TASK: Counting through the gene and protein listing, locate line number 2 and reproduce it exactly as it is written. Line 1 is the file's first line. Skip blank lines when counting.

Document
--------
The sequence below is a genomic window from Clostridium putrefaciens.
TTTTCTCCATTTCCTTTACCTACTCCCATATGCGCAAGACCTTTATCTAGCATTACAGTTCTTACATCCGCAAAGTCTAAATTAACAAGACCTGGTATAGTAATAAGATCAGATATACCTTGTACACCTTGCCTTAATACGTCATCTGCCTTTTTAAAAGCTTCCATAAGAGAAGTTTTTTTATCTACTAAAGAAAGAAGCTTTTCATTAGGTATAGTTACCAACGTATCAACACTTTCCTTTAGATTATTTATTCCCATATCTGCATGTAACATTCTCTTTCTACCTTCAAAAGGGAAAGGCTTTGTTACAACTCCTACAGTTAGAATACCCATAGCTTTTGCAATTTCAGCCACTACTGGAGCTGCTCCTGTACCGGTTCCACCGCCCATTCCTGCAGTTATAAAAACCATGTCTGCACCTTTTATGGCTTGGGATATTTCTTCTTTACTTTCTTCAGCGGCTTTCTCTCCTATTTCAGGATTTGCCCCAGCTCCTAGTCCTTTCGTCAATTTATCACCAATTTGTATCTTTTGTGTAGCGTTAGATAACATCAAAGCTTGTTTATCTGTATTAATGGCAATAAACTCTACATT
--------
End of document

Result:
TTTTCTCCATTTCCTTTACCTACTCCCATATGCGCAAGACCTTTATCTAGCATTACAGTTCTTACATCCGCAAAGTCTAAATTAACAAGACCTGGTATAGTAATAAGATCAGATATACCTTGTACACCTTGCCTTAATACGTCATCTGCCTTTTTAAAAGCTTCCATAAGAGAAGTTTTTTTATCTACTAAAGAAAGAAGCTTTTCATTAGGTATAGTTACCAACGTATCAACACTTTCCTTTAGATTATTTATTCCCATATCTGCATGTAACATTCTCTTTCTACCTTCAAAAGGGAAAGGCTTTGTTACAACTCCTACAGTTAGAATACCCATAGCTTTTGCAATTTCAGCCACTACTGGAGCTGCTCCTGTACCGGTTCCACCGCCCATTCCTGCAGTTATAAAAACCATGTCTGCACCTTTTATGGCTTGGGATATTTCTTCTTTACTTTCTTCAGCGGCTTTCTCTCCTATTTCAGGATTTGCCCCAGCTCCTAGTCCTTTCGTCAATTTATCACCAATTTGTATCTTTTGTGTAGCGTTAGATAACATCAAAGCTTGTTTATCTGTATTAATGGCAATAAACTCTACATT